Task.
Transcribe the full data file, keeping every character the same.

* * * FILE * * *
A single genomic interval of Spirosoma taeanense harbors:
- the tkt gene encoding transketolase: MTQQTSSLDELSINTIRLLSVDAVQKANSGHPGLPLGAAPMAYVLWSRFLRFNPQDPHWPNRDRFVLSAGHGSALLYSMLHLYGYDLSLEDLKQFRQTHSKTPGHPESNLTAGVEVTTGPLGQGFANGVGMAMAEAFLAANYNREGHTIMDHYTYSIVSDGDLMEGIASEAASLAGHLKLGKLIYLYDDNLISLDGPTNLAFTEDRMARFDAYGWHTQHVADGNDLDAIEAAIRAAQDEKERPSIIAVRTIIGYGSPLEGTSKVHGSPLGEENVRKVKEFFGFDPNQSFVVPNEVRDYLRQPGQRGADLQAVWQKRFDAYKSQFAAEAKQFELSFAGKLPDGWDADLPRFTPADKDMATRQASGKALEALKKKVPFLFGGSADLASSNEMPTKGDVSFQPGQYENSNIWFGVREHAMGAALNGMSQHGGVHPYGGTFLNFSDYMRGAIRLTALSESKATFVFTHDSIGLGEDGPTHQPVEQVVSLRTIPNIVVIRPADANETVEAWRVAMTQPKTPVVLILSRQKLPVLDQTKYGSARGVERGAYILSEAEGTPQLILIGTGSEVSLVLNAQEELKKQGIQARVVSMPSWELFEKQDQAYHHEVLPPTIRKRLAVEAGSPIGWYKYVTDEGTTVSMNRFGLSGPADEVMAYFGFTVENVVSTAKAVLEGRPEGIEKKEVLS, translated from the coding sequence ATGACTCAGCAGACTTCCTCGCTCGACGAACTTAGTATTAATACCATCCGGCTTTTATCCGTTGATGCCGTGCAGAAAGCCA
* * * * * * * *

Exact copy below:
A single genomic interval of Spirosoma taeanense harbors:
- the tkt gene encoding transketolase: MTQQTSSLDELSINTIRLLSVDAVQKANSGHPGLPLGAAPMAYVLWSRFLRFNPQDPHWPNRDRFVLSAGHGSALLYSMLHLYGYDLSLEDLKQFRQTHSKTPGHPESNLTAGVEVTTGPLGQGFANGVGMAMAEAFLAANYNREGHTIMDHYTYSIVSDGDLMEGIASEAASLAGHLKLGKLIYLYDDNLISLDGPTNLAFTEDRMARFDAYGWHTQHVADGNDLDAIEAAIRAAQDEKERPSIIAVRTIIGYGSPLEGTSKVHGSPLGEENVRKVKEFFGFDPNQSFVVPNEVRDYLRQPGQRGADLQAVWQKRFDAYKSQFAAEAKQFELSFAGKLPDGWDADLPRFTPADKDMATRQASGKALEALKKKVPFLFGGSADLASSNEMPTKGDVSFQPGQYENSNIWFGVREHAMGAALNGMSQHGGVHPYGGTFLNFSDYMRGAIRLTALSESKATFVFTHDSIGLGEDGPTHQPVEQVVSLRTIPNIVVIRPADANETVEAWRVAMTQPKTPVVLILSRQKLPVLDQTKYGSARGVERGAYILSEAEGTPQLILIGTGSEVSLVLNAQEELKKQGIQARVVSMPSWELFEKQDQAYHHEVLPPTIRKRLAVEAGSPIGWYKYVTDEGTTVSMNRFGLSGPADEVMAYFGFTVENVVSTAKAVLEGRPEGIEKKEVLS, translated from the coding sequence ATGACTCAGCAGACTTCCTCGCTCGACGAACTTAGTATTAATACCATCCGGCTTTTATCCGTTGATGCCGTGCAGAAAGCCA